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Deep Brain Stimulation for Parkinson’s Disease: Historical and Neuroethical Aspects

  • Paul Foley
Reference work entry

Abstract

The introduction of deep brain stimulation for movement disorders has raised concerns about the impact of therapy upon the personal identity of the patients. It is argued that, while caution is naturally advisable, these concerns have been somewhat exaggerated, and that the ethical approach to the therapy of movement aims to maximize both the motor and psychiatric benefits for the patient, as it is their personal welfare that must be placed at the center of questions of therapy and investigation. The historical development of DBS techniques as applied to the therapy of Parkinson’s disease is explored, including their status as less destructive and partially reversible successors to surgical techniques employed in the pre-l-DOPA era.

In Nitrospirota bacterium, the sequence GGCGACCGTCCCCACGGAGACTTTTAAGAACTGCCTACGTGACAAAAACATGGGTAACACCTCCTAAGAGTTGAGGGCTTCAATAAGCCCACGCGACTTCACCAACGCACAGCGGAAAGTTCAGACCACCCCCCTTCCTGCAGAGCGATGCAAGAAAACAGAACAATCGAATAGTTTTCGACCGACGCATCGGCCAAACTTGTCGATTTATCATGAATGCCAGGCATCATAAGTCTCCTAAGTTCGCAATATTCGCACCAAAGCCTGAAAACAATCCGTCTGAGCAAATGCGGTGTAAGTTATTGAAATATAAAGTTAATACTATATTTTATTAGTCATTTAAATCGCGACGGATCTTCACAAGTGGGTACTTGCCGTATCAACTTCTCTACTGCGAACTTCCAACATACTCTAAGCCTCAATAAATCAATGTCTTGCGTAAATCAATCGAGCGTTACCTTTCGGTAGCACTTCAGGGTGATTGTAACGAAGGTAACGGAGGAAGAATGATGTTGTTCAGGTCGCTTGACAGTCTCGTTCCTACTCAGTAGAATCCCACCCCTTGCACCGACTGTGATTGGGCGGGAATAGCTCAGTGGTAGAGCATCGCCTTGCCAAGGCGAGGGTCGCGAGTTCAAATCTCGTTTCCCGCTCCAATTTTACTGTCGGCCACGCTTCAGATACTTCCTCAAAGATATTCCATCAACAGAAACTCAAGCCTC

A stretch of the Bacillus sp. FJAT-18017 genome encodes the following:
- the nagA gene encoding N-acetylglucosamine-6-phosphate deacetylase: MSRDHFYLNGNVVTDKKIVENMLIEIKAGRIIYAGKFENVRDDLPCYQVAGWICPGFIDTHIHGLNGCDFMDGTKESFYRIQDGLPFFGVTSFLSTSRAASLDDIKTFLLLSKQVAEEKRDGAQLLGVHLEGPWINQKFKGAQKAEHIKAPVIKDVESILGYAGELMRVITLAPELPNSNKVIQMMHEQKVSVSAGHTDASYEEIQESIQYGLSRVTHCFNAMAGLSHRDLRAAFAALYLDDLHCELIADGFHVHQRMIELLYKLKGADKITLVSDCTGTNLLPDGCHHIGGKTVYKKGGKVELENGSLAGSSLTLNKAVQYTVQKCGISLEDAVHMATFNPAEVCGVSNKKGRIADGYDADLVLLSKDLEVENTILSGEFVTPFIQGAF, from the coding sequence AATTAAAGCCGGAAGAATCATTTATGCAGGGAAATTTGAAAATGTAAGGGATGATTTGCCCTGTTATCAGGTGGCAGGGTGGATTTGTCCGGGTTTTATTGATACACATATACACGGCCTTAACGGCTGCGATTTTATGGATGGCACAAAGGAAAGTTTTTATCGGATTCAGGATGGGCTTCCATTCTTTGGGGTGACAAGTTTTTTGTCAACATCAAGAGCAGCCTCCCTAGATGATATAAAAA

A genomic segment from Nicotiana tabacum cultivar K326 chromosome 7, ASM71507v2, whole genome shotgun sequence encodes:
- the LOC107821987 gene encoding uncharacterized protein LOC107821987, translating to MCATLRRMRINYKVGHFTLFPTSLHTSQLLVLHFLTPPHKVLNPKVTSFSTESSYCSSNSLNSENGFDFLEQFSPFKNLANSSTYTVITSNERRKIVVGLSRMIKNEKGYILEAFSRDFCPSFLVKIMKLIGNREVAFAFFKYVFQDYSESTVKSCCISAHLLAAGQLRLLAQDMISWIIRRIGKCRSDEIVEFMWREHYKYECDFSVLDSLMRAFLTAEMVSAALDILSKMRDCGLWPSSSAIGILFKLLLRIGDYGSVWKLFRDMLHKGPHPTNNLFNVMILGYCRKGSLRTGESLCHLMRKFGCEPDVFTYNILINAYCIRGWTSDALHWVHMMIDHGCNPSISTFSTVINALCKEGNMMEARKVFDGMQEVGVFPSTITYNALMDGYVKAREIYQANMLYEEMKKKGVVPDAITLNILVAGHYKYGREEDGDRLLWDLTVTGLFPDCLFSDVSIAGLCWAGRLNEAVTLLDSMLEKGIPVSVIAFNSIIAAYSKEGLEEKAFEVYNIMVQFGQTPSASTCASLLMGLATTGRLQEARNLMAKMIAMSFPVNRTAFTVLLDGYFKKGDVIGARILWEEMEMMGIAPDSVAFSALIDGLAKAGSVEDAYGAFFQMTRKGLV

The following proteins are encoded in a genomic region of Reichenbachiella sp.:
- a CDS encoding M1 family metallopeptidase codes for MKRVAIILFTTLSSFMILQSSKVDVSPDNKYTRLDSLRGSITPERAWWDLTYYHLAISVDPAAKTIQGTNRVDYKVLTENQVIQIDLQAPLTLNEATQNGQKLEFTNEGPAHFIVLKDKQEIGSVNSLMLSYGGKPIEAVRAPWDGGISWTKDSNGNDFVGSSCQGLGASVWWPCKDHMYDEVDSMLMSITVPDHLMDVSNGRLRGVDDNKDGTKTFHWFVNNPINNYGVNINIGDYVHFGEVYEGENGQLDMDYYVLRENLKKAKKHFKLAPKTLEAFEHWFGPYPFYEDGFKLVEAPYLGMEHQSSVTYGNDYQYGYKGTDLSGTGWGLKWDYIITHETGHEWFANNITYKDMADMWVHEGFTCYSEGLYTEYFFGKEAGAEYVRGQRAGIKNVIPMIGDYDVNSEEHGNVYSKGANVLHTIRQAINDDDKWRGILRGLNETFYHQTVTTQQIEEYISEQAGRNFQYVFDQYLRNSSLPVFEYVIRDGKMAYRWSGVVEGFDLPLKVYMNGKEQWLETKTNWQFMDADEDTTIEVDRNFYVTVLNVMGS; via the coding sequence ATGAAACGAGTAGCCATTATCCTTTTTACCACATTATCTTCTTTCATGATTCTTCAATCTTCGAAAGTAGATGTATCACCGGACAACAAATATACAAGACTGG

Keywords

Deep Brain Stimulation Movement Disorder Essential Tremor Impulse Control Disorder Encephalitis Lethargica 
These keywords were added by machine and not by the authors. This process is experimental and the keywords may be updated as the learning algorithm improves.

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Copyright information

© Springer Science+Business Media Dordrecht 2015

Authors and Affiliations

  1. 1.Neuroscience Research AustraliaSydneyAustralia
  2. 2.Unit for History and Philosophy of ScienceUniversity of SydneySydneyAustralia

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